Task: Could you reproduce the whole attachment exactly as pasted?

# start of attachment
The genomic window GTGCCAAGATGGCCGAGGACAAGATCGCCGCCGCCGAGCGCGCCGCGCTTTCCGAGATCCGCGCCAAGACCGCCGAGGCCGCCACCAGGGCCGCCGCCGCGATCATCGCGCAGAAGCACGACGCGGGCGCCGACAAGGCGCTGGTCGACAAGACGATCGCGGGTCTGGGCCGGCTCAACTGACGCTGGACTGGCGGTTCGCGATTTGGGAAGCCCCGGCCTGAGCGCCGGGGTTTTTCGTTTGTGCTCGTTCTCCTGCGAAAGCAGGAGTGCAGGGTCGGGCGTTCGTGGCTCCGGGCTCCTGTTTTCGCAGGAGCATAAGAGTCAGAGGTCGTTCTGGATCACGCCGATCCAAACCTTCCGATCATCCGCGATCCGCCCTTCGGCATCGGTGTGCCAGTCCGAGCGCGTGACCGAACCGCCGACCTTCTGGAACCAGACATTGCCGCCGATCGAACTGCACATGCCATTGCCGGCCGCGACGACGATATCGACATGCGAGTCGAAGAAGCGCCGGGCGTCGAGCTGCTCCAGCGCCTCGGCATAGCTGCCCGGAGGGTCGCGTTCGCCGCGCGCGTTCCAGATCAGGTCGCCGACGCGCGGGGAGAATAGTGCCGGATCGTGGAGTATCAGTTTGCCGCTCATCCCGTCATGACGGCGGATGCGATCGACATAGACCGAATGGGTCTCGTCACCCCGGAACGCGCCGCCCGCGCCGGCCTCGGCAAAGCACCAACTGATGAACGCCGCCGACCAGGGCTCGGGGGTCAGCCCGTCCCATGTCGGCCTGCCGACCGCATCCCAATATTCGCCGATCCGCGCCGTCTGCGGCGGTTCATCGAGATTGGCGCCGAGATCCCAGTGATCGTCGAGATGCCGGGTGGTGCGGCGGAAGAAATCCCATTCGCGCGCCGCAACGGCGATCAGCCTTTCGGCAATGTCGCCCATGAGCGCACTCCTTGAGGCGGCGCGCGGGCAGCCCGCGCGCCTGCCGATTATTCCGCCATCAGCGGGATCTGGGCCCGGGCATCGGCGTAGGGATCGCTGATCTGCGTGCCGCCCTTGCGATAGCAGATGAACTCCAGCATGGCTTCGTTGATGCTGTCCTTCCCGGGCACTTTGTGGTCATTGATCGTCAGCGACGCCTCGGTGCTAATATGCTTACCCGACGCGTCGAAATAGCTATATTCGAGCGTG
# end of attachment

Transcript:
The genomic window GTGCCAAGATGGCCGAGGACAAGATCGCCGCCGCCGAGCGCGCCGCGCTTTCCGAGATCCGCGCCAAGACCGCCGAGGCCGCCACCAGGGCCGCCGCCGCGATCATCGCGCAGAAGCACGACGCGGGCGCCGACAAGGCGCTGGTCGACAAGACGATCGCGGGTCTGGGCCGGCTCAACTGACGCTGGACTGGCGGTTCGCGATTTGGGAAGCCCCGGCCTGAGCGCCGGGGTTTTTCGTTTGTGCTCGTTCTCCTGCGAAAGCAGGAGTGCAGGGTCGGGCGTTCGTGGCTCCGGGCTCCTGTTTTCGCAGGAGCATAAGAGTCAGAGGTCGTTCTGGATCACGCCGATCCAAACCTTCCGATCATCCGCGATCCGCCCTTCGGCATCGGTGTGCCAGTCCGAGCGCGTGACCGAACCGCCGACCTTCTGGAACCAGACATTGCCGCCGATCGAACTGCACATGCCATTGCCGGCCGCGACGACGATATCGACATGCGAGTCGAAGAAGCGCCGGGCGTCGAGCTGCTCCAGCGCCTCGGCATAGCTGCCCGGAGGGTCGCGTTCGCCGCGCGCGTTCCAGATCAGGTCGCCGACGCGCGGGGAGAATAGTGCCGGATCGTGGAGTATCAGTTTGCCGCTCATCCCGTCATGACGGCGGATGCGATCGACATAGACCGAATGGGTCTCGTCACCCCGGAACGCGCCGCCCGCGCCGGCCTCGGCAAAGCACCAACTGATGAACGCCGCCGACCAGGGCTCGGGGGTCAGCCCGTCCCATGTCGGCCTGCCGACCGCATCCCAATATTCGCCGATCCGCGCCGTCTGCGGCGGTTCATCGAGATTGGCGCCGAGATCCCAGTGATCGTCGAGATGCCGGGTGGTGCGGCGGAAGAAATCCCATTCGCGCGCCGCAACGGCGATCAGCCTTTCGGCAATGTCGCCCATGAGCGCACTCCTTGAGGCGGCGCGCGGGCAGCCCGCGCGCCTGCCGATTATTCCGCCATCAGCGGGATCTGGGCCCGGGCATCGGCGTAGGGATCGCTGATCTGCGTGCCGCCCTTGCGATAGCAGATGAACTCCAGCATGGCTTCGTTGATGCTGTCCTTCCCGGGCACTTTGTGGTCATTGATCGTCAGCGACGCCTCGGTGCTAATATGCTTACCCGACGCGTCGAAATAGCTATATTCGAGCGTG